Tag Archives: Spiraea prunifolia (bridal wreath spiraea)

In A Vase On Monday – Spring Frills

In A Vase On Monday – Spring Frills

Each Monday Cathy at Rambling In The Garden invites us to share an arrangement using materials collected from our gardens.

Springtime flowers and colors can be a bit frilly, but I resisted the urge to create something more abstract and restrained this week. As we set the clocks ahead this weekend to enjoy more daylight I decided to acknowledge and embrace the generosity and bounty of spring

In A Vase On Monday – Spring Frills

It has been too cold and wet to enjoy the garden much recently and I have postponed much-needed weeding and other chores. Browsing around the borders on Friday I noticed 5 or 6 stems of lavender hyacinths had all flopped down toward the ground. Whether something was eating the roots or recent cold temperatures had caused the collapse I could not determine. Other colors nearby seemed fine. So it remains a mystery, but I rescued them for today’s vase. They seem to be taking in water and continue to look fresh.

In A Vase On Monday – Spring Frills

The pale yellow hyacinth continues to be a favorite, but it is joined this week by a more buttery yellow that is quite nice.

In A Vase On Monday – Spring Frills

In A Vase On Monday – Spring Frills

Bursting with flowers, bridal wreath spiraea was used to achieve height and textural relief.

In A Vase On Monday – Spring Frills

A small patch of Leucojum has been blooming recently. These are pass-alongs from my sisters’  garden. I gathered a few and tucked them into the vase for a little surprise when viewing at close range.

In A Vase On Monday – Spring Frills

Materials
Flowers
Hyacinthus orientalis (Hyacinth Sunrise Mix)
Leucojum (Snowflake)
Spiraea prunifolia (bridal wreath spiraea)
Foliage
None
Vase
Glazed ceramic vase

In A Vase On Monday – Spring Frills

Colors Of Spring Trio -March 4, 2018

Many readers were interested to know how long last week’s submerged flowers would last.

I had prepared the vases on Sunday mid-day. The anemone began fading after a day and a half, but kept intact. After another half-day (Tuesday morning), it was done and the water was colored purple.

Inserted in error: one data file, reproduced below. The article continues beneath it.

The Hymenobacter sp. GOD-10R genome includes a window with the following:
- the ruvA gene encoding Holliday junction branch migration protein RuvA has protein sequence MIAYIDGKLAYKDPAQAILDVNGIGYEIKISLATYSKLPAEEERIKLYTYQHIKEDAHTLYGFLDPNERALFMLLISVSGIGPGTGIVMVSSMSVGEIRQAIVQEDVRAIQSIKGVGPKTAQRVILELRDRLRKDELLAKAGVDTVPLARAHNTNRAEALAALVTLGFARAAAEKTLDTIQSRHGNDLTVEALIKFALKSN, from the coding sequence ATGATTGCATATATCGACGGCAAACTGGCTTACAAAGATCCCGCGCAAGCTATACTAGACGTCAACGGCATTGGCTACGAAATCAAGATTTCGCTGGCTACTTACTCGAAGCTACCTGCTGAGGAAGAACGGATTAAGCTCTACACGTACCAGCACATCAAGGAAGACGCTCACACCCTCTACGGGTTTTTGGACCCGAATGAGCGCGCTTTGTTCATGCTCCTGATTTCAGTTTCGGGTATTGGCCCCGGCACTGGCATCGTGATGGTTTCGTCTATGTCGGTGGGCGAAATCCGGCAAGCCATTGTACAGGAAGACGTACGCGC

The hyacinth lasted until Wednesday.

Thanks to Cathy at Rambling In The Garden for hosting and giving us an opportunity to share flower designs across the world. Visit her to discover what she and others found to place In A Vase On Monday.

In A Vase On Monday – Branch And Bloom

In A Vase On Monday – Branch And Bloom

Each Monday Cathy at Rambling In The Garden invites us to share an arrangement using materials collected from our gardens.

Many Daffodils are beginning to show color around the garden, but only one sunny flower had ventured to open by the time I gathered items for today’s vase. On the other hand Hellebores have been making strong headway all week and I resigned myself to using them again this week. They worked out nicely in this late winter design.

In A Vase On Monday – Branch And Bloom

Responding to some sunny, warm days, a large spirea in the western border soon will burst into blossom. I enlisted several of its branches to add shape and structure to the vase.

In A Vase On Monday – Branch And Bloom

A small florist’s frog inserted into a small black plastic dish keeps the materials in place. A white ceramic square serves as the vase.

In A Vase On Monday – Branch And Bloom

Materials

Flowers
Helleborus x hybridus (Lenten rose)
Foliage
Spiraea prunifolia (bridal wreath spiraea)
Vase
White ceramic square dish. Florist’s frog in black plastic cup

In A Vase On Monday – Branch And Bloom

In A Vase On Monday – Branch And Bloom

Thanks to Cathy at Rambling In The Garden for hosting and giving us an opportunity to share flower designs across the world. Visit her to discover what she and others found to place In A Vase On Monday.

Entering Spring